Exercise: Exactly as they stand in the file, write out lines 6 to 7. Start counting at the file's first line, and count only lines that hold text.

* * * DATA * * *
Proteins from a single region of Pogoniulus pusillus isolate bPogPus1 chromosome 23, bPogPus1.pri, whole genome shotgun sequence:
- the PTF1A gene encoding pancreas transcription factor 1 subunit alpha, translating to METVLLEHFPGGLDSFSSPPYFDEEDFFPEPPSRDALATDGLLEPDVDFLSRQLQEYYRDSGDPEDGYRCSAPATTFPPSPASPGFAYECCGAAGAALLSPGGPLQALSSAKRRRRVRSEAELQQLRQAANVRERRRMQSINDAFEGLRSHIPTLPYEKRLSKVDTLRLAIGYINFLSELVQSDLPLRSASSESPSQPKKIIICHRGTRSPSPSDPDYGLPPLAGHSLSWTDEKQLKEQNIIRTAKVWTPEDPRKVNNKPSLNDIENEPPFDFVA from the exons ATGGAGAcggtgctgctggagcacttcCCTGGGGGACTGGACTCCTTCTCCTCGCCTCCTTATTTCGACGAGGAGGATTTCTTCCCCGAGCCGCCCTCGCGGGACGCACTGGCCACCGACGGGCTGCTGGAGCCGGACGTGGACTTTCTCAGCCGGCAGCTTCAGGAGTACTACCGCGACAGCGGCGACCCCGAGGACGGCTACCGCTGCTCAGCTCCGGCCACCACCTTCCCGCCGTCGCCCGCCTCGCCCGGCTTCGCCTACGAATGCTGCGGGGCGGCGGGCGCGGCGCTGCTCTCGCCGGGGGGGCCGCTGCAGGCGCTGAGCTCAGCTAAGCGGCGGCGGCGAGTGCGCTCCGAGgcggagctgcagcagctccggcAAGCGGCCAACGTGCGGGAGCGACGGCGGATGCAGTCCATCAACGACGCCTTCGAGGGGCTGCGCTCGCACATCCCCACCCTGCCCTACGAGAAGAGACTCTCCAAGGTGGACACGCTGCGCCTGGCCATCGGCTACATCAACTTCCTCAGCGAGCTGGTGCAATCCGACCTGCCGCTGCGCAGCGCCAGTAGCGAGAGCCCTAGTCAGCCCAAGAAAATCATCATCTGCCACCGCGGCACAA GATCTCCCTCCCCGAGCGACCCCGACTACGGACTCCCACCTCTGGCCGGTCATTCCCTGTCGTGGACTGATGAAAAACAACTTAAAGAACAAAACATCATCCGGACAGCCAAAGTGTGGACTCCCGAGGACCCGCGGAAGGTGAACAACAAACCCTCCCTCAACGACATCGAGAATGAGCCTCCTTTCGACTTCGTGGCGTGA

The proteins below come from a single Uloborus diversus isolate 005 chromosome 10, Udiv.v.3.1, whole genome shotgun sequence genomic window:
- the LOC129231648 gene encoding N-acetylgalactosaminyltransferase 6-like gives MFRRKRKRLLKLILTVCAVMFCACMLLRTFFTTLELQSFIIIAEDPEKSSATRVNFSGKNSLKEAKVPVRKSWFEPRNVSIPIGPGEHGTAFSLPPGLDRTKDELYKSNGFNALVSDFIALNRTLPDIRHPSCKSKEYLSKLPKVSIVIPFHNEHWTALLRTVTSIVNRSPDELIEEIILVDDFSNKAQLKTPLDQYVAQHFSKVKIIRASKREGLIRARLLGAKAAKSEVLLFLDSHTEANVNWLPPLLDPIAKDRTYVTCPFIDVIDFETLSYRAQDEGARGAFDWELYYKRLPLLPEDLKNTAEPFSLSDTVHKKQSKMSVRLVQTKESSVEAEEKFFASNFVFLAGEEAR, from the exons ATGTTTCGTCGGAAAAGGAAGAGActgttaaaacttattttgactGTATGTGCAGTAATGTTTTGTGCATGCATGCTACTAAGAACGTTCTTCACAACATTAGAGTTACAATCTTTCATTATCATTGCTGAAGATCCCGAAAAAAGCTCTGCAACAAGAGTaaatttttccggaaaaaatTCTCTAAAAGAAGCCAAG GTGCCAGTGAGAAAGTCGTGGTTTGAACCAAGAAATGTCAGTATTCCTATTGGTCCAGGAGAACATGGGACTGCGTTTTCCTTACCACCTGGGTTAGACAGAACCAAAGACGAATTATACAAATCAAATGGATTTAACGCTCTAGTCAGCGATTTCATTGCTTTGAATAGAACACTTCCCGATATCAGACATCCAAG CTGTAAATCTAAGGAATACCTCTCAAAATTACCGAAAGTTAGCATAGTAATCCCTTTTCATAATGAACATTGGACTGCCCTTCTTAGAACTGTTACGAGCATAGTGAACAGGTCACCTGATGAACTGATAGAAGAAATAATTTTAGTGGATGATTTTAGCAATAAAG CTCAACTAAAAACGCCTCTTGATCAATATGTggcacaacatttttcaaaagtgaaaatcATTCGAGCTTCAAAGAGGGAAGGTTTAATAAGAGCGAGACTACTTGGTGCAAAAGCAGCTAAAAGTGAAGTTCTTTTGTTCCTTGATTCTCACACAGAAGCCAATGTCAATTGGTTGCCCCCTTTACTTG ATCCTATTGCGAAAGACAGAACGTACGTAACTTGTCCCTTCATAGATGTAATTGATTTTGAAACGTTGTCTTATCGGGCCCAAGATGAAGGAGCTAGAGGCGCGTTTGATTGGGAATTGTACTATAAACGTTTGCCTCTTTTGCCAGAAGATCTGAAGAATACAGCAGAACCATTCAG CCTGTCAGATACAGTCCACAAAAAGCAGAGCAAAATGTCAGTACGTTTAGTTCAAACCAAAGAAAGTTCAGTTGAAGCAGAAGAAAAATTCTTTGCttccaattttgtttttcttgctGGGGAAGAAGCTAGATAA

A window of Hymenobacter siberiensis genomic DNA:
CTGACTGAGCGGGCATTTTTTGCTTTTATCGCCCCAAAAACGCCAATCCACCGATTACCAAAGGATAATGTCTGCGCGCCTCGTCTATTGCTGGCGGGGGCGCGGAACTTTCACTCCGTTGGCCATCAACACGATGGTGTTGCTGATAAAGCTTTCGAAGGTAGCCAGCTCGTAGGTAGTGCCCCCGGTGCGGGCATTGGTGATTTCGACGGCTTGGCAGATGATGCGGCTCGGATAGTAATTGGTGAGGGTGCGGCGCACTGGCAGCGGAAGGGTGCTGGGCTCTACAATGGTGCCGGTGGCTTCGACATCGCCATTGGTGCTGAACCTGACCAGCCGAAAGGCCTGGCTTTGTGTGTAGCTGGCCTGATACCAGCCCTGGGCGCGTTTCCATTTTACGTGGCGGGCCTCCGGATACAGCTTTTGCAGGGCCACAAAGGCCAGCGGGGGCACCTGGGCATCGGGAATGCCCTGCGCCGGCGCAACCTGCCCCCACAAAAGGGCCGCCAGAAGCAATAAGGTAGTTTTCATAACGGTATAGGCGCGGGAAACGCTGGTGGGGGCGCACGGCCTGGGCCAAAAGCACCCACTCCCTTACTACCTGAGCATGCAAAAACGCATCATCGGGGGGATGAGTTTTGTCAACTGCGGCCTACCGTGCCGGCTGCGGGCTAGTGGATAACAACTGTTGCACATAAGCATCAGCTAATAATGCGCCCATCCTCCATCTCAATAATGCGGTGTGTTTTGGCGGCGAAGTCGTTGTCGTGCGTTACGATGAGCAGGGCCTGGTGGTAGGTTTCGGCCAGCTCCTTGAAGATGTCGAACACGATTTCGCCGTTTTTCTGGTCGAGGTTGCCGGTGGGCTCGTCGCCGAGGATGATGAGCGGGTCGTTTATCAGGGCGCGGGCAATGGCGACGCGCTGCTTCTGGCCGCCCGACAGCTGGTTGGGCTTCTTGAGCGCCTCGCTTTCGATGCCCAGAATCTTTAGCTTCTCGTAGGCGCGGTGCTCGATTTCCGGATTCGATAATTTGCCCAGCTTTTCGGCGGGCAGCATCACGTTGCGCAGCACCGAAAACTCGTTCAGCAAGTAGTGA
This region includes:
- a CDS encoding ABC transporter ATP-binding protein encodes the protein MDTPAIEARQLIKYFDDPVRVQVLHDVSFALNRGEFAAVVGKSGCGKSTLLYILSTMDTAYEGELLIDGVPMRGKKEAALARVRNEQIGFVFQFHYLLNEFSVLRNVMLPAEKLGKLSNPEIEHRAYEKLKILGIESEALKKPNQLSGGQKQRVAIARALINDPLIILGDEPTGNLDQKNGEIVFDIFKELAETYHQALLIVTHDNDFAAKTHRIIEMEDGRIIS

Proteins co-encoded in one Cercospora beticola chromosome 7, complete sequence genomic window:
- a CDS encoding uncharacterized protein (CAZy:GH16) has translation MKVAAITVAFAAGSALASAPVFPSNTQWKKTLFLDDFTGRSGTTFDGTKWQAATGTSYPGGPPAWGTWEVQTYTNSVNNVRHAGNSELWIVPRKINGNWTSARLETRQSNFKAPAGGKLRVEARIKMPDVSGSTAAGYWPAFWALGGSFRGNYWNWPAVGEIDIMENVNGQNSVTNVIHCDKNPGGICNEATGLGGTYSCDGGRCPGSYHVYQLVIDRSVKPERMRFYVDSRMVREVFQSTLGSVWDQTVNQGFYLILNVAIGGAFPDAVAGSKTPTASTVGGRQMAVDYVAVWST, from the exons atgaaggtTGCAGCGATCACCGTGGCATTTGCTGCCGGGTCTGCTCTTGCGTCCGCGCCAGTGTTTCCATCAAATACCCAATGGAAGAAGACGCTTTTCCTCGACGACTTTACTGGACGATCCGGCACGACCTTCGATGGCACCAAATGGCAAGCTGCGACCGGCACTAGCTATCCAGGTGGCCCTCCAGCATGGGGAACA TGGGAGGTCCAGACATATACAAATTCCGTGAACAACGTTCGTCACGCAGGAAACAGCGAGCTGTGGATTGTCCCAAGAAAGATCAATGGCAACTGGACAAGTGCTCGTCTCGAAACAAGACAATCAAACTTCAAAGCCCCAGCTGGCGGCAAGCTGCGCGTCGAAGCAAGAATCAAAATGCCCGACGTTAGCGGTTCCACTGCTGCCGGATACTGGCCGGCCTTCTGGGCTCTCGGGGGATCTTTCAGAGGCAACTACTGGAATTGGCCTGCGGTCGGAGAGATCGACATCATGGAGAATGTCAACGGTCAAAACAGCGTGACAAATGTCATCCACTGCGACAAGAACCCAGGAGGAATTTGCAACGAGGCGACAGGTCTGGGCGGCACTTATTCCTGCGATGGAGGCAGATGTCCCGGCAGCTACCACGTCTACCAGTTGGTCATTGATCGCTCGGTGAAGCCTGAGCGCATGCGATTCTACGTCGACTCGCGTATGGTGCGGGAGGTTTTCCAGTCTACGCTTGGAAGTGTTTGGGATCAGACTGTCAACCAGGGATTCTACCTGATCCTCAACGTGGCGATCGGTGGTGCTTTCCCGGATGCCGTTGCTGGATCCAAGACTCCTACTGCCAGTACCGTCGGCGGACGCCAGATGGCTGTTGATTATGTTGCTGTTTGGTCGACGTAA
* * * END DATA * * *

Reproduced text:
CTGACTGAGCGGGCATTTTTTGCTTTTATCGCCCCAAAAACGCCAATCCACCGATTACCAAAGGATAATGTCTGCGCGCCTCGTCTATTGCTGGCGGGGGCGCGGAACTTTCACTCCGTTGGCCATCAACACGATGGTGTTGCTGATAAAGCTTTCGAAGGTAGCCAGCTCGTAGGTAGTGCCCCCGGTGCGGGCATTGGTGATTTCGACGGCTTGGCAGATGATGCGGCTCGGATAGTAATTGGTGAGGGTGCGGCGCACTGGCAGCGGAAGGGTGCTGGGCTCTACAATGGTGCCGGTGGCTTCGACATCGCCATTGGTGCTGAACCTGACCAGCCGAAAGGCCTGGCTTTGTGTGTAGCTGGCCTGATACCAGCCCTGGGCGCGTTTCCATTTTACGTGGCGGGCCTCCGGATACAGCTTTTGCAGGGCCACAAAGGCCAGCGGGGGCACCTGGGCATCGGGAATGCCCTGCGCCGGCGCAACCTGCCCCCACAAAAGGGCCGCCAGAAGCAATAAGGTAGTTTTCATAACGGTATAGGCGCGGGAAACGCTGGTGGGGGCGCACGGCCTGGGCCAAAAGCACCCACTCCCTTACTACCTGAGCATGCAAAAACGCATCATCGGGGGGATGAGTTTTGTCAACTGCGGCCTACCGTGCCGGCTGCGGGCTAGTGGATAACAACTGTTGCACATAAGCATCAGCTAATAATGCGCCCATCCTCCATCTCAATAATGCGGTGTGTTTTGGCGGCGAAGTCGTTGTCGTGCGTTACGATGAGCAGGGCCTGGTGGTAGGTTTCGGCCAGCTCCTTGAAGATGTCGAACACGATTTCGCCGTTTTTCTGGTCGAGGTTGCCGGTGGGCTCGTCGCCGAGGATGATGAGCGGGTCGTTTATCAGGGCGCGGGCAATGGCGACGCGCTGCTTCTGGCCGCCCGACAGCTGGTTGGGCTTCTTGAGCGCCTCGCTTTCGATGCCCAGAATCTTTAGCTTCTCGTAGGCGCGGTGCTCGATTTCCGGATTCGATAATTTGCCCAGCTTTTCGGCGGGCAGCATCACGTTGCGCAGCACCGAAAACTCGTTCAGCAAGTAGTGA
This region includes: